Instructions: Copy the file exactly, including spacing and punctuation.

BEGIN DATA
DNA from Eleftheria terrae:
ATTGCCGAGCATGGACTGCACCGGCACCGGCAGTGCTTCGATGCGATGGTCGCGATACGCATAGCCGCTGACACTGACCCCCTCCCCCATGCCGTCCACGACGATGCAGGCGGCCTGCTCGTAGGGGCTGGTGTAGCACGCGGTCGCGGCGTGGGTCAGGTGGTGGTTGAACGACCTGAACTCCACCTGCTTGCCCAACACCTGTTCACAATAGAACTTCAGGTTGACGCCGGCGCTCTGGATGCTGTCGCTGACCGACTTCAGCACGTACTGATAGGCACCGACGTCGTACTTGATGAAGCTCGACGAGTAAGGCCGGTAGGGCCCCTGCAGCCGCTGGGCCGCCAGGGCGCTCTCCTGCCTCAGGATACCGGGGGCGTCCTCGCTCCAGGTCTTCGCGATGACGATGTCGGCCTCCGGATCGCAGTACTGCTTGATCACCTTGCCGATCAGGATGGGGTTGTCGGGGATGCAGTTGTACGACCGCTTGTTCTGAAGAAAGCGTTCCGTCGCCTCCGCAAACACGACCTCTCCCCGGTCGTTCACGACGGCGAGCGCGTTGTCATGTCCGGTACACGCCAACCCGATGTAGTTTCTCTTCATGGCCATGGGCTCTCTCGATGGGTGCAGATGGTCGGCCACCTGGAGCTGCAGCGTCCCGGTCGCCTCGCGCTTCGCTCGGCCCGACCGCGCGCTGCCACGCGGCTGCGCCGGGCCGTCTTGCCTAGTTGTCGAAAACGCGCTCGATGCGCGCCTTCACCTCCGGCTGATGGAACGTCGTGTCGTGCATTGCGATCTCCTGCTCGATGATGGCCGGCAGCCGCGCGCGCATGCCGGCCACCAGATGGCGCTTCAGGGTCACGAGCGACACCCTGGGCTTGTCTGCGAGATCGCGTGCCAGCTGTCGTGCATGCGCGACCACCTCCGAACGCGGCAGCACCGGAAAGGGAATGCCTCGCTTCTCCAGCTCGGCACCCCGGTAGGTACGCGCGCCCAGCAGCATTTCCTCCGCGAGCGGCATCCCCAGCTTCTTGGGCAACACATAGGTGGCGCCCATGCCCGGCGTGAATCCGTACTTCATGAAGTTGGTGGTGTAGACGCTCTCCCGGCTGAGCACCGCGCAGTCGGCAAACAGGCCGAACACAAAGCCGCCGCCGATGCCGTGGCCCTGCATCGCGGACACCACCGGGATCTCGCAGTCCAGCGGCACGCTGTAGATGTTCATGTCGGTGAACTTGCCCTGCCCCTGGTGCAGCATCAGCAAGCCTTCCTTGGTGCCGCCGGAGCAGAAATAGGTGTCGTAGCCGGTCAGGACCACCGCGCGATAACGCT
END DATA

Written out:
DNA from Eleftheria terrae:
ATTGCCGAGCATGGACTGCACCGGCACCGGCAGTGCTTCGATGCGATGGTCGCGATACGCATAGCCGCTGACACTGACCCCCTCCCCCATGCCGTCCACGACGATGCAGGCGGCCTGCTCGTAGGGGCTGGTGTAGCACGCGGTCGCGGCGTGGGTCAGGTGGTGGTTGAACGACCTGAACTCCACCTGCTTGCCCAACACCTGTTCACAATAGAACTTCAGGTTGACGCCGGCGCTCTGGATGCTGTCGCTGACCGACTTCAGCACGTACTGATAGGCACCGACGTCGTACTTGATGAAGCTCGACGAGTAAGGCCGGTAGGGCCCCTGCAGCCGCTGGGCCGCCAGGGCGCTCTCCTGCCTCAGGATACCGGGGGCGTCCTCGCTCCAGGTCTTCGCGATGACGATGTCGGCCTCCGGATCGCAGTACTGCTTGATCACCTTGCCGATCAGGATGGGGTTGTCGGGGATGCAGTTGTACGACCGCTTGTTCTGAAGAAAGCGTTCCGTCGCCTCCGCAAACACGACCTCTCCCCGGTCGTTCACGACGGCGAGCGCGTTGTCATGTCCGGTACACGCCAACCCGATGTAGTTTCTCTTCATGGCCATGGGCTCTCTCGATGGGTGCAGATGGTCGGCCACCTGGAGCTGCAGCGTCCCGGTCGCCTCGCGCTTCGCTCGGCCCGACCGCGCGCTGCCACGCGGCTGCGCCGGGCCGTCTTGCCTAGTTGTCGAAAACGCGCTCGATGCGCGCCTTCACCTCCGGCTGATGGAACGTCGTGTCGTGCATTGCGATCTCCTGCTCGATGATGGCCGGCAGCCGCGCGCGCATGCCGGCCACCAGATGGCGCTTCAGGGTCACGAGCGACACCCTGGGCTTGTCTGCGAGATCGCGTGCCAGCTGTCGTGCATGCGCGACCACCTCCGAACGCGGCAGCACCGGAAAGGGAATGCCTCGCTTCTCCAGCTCGGCACCCCGGTAGGTACGCGCGCCCAGCAGCATTTCCTCCGCGAGCGGCATCCCCAGCTTCTTGGGCAACACATAGGTGGCGCCCATGCCCGGCGTGAATCCGTACTTCATGAAGTTGGTGGTGTAGACGCTCTCCCGGCTGAGCACCGCGCAGTCGGCAAACAGGCCGAACACAAAGCCGCCGCCGATGCCGTGGCCCTGCATCGCGGACACCACCGGGATCTCGCAGTCCAGCGGCACGCTGTAGATGTTCATGTCGGTGAACTTGCCCTGCCCCTGGTGCAGCATCAGCAAGCCTTCCTTGGTGCCGCCGGAGCAGAAATAGGTGTCGTAGCCGGTCAGGACCACCGCGCGATAACGCT